For example, suppose you want to add a new product to your store, and information from other businesses offering the same product shows positive results. In that case, you can easily predict that the new product will thrive. This is a good example of level-one uncertainty.
Level two: no discrete possibilities
Level two business uncertainty means there's no discrete outcome. Navigating this level is harder than level one because no single outcome can be predicted accurately — only probabilities.
In this level of uncertainty, the best you can do is list the possible outcomes and wait for what actually happens.
Characteristics of level two uncertainty include:
- Predicting a competitor strategy is hard
- You need plans that could result in a probability
- The need for multiple business plans
For example, if we use the same example as level one uncertainty. Your research could show that your new product will thrive but fail to give an accurate outcome because your competitors are also launching new products.
In such a scenario, it could be difficult to predict a discrete outcome because, despite the new opportunities, many unknown factors are involved.
Level three: No predictable outcome or probabilities
The level-three situation is more challenging to deal with than level one and level two. In this scenario, you cannot predict a possible outcome or assign a probability to an outcome.
Level three uncertainty could mean that the market is unstable or there's no way to determine the size of the customer demand. For example, you could be planning to launch a new product but don't know whether there's enough demand to ensure the success of the product.
While you can ask about the product market from other businesses, sometimes you can't get reliable information, and your only option is to take the risk. Of course, this doesn't mean that you're doomed to endure worst-case scenarios. It only means that the situation doesn't present predictable outcomes.
Level 4: True uncertainty
No predictions can be made in level four uncertainty, meaning the future is uncertain.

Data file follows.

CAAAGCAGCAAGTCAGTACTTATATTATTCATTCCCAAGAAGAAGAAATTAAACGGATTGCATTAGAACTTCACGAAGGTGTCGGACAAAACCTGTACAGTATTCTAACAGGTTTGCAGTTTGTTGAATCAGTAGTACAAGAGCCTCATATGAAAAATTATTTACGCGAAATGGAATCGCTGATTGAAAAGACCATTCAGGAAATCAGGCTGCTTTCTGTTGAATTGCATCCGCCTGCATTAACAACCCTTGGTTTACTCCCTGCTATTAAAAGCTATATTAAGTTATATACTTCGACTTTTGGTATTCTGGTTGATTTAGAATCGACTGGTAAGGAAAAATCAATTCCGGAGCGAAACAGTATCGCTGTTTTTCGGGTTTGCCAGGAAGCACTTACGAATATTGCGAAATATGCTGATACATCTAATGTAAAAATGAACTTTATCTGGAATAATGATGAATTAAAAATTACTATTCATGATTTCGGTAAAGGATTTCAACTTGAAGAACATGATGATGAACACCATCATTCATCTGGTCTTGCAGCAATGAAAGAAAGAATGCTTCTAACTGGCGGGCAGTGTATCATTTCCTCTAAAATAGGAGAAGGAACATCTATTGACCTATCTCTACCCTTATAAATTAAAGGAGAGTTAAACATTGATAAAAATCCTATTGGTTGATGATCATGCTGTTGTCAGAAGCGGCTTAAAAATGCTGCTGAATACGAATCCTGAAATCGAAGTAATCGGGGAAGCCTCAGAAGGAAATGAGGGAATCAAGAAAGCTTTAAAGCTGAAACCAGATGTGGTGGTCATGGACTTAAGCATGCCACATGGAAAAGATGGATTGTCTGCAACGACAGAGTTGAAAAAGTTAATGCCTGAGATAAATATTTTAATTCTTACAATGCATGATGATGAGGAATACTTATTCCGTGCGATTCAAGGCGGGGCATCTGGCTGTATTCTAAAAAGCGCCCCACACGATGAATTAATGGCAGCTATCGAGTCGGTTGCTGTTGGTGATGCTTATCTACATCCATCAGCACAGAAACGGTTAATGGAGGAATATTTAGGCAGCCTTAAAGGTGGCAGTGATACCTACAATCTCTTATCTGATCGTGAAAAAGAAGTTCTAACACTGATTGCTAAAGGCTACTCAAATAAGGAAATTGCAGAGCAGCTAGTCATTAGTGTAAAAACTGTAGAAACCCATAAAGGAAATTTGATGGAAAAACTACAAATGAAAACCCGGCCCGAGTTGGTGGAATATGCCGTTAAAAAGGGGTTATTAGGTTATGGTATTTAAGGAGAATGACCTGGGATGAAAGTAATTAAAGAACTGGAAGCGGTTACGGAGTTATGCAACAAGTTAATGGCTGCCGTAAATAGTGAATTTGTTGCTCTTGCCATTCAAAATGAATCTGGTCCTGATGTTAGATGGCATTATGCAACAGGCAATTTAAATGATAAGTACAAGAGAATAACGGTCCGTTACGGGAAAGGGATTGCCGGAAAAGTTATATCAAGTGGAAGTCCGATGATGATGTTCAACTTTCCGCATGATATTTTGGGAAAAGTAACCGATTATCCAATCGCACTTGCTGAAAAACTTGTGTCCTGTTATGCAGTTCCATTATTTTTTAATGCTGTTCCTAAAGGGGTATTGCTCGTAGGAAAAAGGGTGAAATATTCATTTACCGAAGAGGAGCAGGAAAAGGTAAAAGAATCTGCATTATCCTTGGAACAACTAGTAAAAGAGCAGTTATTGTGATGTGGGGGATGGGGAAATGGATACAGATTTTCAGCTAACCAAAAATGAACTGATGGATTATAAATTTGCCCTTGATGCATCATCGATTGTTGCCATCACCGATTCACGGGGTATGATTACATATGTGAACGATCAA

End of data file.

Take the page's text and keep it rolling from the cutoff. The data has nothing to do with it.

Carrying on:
This situation is rare and happens when unexpected social, political, or environmental factors disrupt the market.
For example, suppose you plan to launch a new product, but the world is affected by a pandemic like COVID-19 that disrupts businesses and markets worldwide. You won't be able to predict how your new product and its pricing will be received in such uncertain moments.
Revisit your business plan
Readjusting your business plan is key during business uncertainties. Revisit your business plan and adjust your strategies accordingly.
Start by evaluating your customers and researching your competitors to get insights into the current market situations. Once you get this information, use it to build a flexible business model.
For example, you can create multiple business plans based on various possible outcomes. Depending on your business, a flexible business model could include the following:
- Possible outcome and well-laid strategies
- Alternative planning structures
- Alternative funding sources
You might consider testing different business plans to see which is more effective. For example, suppose you are testing various ways to market a business that focuses on customer demand. In that case, you could test different marketing strategies to see which could be more effective when the customer demand is at its lowest.
For instance, suppose you're comparing SEO and PPC. Testing the strengths and weaknesses of each strategy will help determine what strategy is best during uncertainty.